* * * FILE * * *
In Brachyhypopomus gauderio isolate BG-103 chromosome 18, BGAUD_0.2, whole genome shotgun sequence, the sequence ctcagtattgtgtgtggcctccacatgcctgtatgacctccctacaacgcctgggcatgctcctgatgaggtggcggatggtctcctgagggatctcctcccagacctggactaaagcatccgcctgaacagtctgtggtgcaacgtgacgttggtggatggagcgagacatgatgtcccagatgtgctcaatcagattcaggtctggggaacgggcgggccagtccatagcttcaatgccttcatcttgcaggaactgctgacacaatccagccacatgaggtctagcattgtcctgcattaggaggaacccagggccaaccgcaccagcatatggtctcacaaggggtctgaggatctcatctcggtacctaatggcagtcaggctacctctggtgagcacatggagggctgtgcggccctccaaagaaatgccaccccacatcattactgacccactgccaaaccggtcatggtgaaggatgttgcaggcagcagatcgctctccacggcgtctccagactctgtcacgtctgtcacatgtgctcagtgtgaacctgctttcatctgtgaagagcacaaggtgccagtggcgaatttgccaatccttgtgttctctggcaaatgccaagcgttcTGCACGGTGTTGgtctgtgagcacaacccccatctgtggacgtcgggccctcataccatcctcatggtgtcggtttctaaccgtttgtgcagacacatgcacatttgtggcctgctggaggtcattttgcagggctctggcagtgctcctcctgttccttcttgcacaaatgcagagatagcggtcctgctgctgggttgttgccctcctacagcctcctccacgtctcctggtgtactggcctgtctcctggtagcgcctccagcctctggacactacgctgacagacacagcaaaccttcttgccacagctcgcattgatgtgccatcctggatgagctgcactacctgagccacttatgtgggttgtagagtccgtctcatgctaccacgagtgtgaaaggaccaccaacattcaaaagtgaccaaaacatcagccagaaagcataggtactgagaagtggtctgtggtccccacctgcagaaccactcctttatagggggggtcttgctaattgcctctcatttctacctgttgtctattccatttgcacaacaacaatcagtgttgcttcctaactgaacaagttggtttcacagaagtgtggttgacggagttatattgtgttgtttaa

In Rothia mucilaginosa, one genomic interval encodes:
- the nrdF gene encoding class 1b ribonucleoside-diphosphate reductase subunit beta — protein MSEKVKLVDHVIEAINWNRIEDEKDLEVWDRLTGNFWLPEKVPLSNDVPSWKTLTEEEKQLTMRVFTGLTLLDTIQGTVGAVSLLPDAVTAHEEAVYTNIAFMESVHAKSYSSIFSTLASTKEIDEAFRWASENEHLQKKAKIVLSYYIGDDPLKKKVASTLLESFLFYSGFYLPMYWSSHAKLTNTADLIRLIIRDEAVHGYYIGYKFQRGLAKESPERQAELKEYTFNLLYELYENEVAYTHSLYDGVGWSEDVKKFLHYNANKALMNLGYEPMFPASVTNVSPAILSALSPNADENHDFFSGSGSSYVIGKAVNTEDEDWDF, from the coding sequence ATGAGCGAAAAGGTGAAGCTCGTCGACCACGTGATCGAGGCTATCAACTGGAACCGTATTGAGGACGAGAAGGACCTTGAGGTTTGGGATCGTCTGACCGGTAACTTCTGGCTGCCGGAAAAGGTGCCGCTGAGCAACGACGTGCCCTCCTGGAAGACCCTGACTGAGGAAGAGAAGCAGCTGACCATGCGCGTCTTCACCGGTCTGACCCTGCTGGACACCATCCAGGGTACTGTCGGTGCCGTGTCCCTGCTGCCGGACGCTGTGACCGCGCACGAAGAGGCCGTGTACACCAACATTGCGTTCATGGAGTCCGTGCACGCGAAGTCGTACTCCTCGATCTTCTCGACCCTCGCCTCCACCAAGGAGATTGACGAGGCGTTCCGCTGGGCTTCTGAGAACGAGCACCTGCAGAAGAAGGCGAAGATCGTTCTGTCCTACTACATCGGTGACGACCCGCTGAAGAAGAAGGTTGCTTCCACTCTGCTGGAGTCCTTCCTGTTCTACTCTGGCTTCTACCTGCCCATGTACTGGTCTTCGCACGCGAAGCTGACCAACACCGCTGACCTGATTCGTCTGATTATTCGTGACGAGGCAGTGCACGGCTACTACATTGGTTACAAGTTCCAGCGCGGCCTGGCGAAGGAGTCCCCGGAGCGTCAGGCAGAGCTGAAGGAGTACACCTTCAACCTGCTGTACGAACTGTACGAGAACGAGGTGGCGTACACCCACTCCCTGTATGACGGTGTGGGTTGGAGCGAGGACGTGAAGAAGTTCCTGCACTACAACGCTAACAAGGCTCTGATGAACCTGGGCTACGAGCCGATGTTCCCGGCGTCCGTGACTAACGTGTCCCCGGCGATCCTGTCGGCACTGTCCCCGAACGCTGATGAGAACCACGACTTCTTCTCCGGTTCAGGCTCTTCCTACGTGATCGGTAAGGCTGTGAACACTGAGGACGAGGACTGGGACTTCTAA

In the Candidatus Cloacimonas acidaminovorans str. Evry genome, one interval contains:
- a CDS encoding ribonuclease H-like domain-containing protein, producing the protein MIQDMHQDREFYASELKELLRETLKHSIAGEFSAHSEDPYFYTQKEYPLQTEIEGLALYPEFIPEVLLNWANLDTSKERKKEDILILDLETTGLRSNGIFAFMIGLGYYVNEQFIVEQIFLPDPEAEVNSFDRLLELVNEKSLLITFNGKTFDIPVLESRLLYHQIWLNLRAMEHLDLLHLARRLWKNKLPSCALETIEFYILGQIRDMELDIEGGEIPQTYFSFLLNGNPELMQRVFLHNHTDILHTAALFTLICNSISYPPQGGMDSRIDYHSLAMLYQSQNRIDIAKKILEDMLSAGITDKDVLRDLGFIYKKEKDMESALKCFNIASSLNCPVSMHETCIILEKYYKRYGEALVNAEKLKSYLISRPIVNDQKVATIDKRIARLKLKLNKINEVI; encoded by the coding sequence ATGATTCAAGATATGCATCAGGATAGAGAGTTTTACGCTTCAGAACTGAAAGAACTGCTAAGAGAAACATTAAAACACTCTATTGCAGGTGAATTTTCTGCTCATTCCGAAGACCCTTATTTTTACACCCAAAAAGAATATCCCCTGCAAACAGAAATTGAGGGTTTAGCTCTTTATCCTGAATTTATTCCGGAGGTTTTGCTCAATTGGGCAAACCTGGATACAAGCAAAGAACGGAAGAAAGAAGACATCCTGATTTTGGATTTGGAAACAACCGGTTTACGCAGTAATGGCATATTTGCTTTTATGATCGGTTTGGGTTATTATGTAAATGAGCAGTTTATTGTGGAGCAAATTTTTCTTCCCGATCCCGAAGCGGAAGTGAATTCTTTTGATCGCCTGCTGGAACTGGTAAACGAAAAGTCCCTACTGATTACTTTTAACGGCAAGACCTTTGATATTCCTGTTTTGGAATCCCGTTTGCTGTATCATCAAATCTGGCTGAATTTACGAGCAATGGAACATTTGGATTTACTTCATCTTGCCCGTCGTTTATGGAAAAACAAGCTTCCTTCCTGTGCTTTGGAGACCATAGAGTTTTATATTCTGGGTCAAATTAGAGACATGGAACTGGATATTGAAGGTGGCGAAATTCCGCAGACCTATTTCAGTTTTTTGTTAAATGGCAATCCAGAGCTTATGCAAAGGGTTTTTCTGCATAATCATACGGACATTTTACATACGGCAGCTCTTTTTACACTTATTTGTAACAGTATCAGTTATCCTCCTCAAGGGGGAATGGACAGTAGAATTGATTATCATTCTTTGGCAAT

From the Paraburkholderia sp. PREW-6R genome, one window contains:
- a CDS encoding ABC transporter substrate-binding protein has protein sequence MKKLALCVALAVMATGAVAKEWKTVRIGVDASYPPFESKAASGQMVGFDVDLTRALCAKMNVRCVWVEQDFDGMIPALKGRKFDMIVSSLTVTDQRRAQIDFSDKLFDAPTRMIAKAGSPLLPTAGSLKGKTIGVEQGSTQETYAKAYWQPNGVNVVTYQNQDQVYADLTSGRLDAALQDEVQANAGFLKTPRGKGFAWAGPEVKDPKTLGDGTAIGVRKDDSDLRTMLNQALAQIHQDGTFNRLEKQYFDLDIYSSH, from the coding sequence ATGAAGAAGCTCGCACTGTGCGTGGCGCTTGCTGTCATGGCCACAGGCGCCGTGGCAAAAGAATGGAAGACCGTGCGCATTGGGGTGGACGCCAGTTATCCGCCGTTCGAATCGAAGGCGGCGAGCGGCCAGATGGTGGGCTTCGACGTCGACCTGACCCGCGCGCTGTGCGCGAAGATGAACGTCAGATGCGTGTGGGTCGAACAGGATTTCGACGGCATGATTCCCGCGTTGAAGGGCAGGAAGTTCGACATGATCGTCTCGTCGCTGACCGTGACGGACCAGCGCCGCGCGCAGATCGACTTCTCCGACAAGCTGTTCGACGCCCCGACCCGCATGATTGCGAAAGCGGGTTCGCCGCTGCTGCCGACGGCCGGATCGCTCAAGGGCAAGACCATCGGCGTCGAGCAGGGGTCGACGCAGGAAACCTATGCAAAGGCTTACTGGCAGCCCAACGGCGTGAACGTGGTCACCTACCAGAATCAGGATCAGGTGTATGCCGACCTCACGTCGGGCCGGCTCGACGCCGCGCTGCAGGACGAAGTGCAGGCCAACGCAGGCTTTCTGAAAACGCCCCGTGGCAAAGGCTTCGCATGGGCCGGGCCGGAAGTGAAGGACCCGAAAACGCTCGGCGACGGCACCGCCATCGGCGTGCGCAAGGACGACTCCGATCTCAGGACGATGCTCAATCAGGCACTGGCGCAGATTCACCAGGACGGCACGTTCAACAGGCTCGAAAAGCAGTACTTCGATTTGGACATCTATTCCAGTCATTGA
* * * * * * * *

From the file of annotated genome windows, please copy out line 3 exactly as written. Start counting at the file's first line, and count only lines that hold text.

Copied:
- the nrdF gene encoding class 1b ribonucleoside-diphosphate reductase subunit beta — protein MSEKVKLVDHVIEAINWNRIEDEKDLEVWDRLTGNFWLPEKVPLSNDVPSWKTLTEEEKQLTMRVFTGLTLLDTIQGTVGAVSLLPDAVTAHEEAVYTNIAFMESVHAKSYSSIFSTLASTKEIDEAFRWASENEHLQKKAKIVLSYYIGDDPLKKKVASTLLESFLFYSGFYLPMYWSSHAKLTNTADLIRLIIRDEAVHGYYIGYKFQRGLAKESPERQAELKEYTFNLLYELYENEVAYTHSLYDGVGWSEDVKKFLHYNANKALMNLGYEPMFPASVTNVSPAILSALSPNADENHDFFSGSGSSYVIGKAVNTEDEDWDF, from the coding sequence ATGAGCGAAAAGGTGAAGCTCGTCGACCACGTGATCGAGGCTATCAACTGGAACCGTATTGAGGACGAGAAGGACCTTGAGGTTTGGGATCGTCTGACCGGTAACTTCTGGCTGCCGGAAAAGGTGCCGCTGAGCAACGACGTGCCCTCCTGGAAGACCCTGACTGAGGAAGAGAAGCAGCTGACCATGCGCGTCTTCACCGGTCTGACCCTGCTGGACACCATCCAGGGTACTGTCGGTGCCGTGTCCCTGCTGCCGGACGCTGTGACCGCGCACGAAGAGGCCGTGTACACCAACATTGCGTTCATGGAGTCCGTGCACGCGAAGTCGTACTCCTCGATCTTCTCGACCCTCGCCTCCACCAAGGAGATTGACGAGGCGTTCCGCTGGGCTTCTGAGAACGAGCACCTGCAGAAGAAGGCGAAGATCGTTCTGTCCTACTACATCGGTGACGACCCGCTGAAGAAGAAGGTTGCTTCCACTCTGCTGGAGTCCTTCCTGTTCTACTCTGGCTTCTACCTGCCCATGTACTGGTCTTCGCACGCGAAGCTGACCAACACCGCTGACCTGATTCGTCTGATTATTCGTGACGAGGCAGTGCACGGCTACTACATTGGTTACAAGTTCCAGCGCGGCCTGGCGAAGGAGTCCCCGGAGCGTCAGGCAGAGCTGAAGGAGTACACCTTCAACCTGCTGTACGAACTGTACGAGAACGAGGTGGCGTACACCCACTCCCTGTATGACGGTGTGGGTTGGAGCGAGGACGTGAAGAAGTTCCTGCACTACAACGCTAACAAGGCTCTGATGAACCTGGGCTACGAGCCGATGTTCCCGGCGTCCGTGACTAACGTGTCCCCGGCGATCCTGTCGGCACTGTCCCCGAACGCTGATGAGAACCACGACTTCTTCTCCGGTTCAGGCTCTTCCTACGTGATCGGTAAGGCTGTGAACACTGAGGACGAGGACTGGGACTTCTAA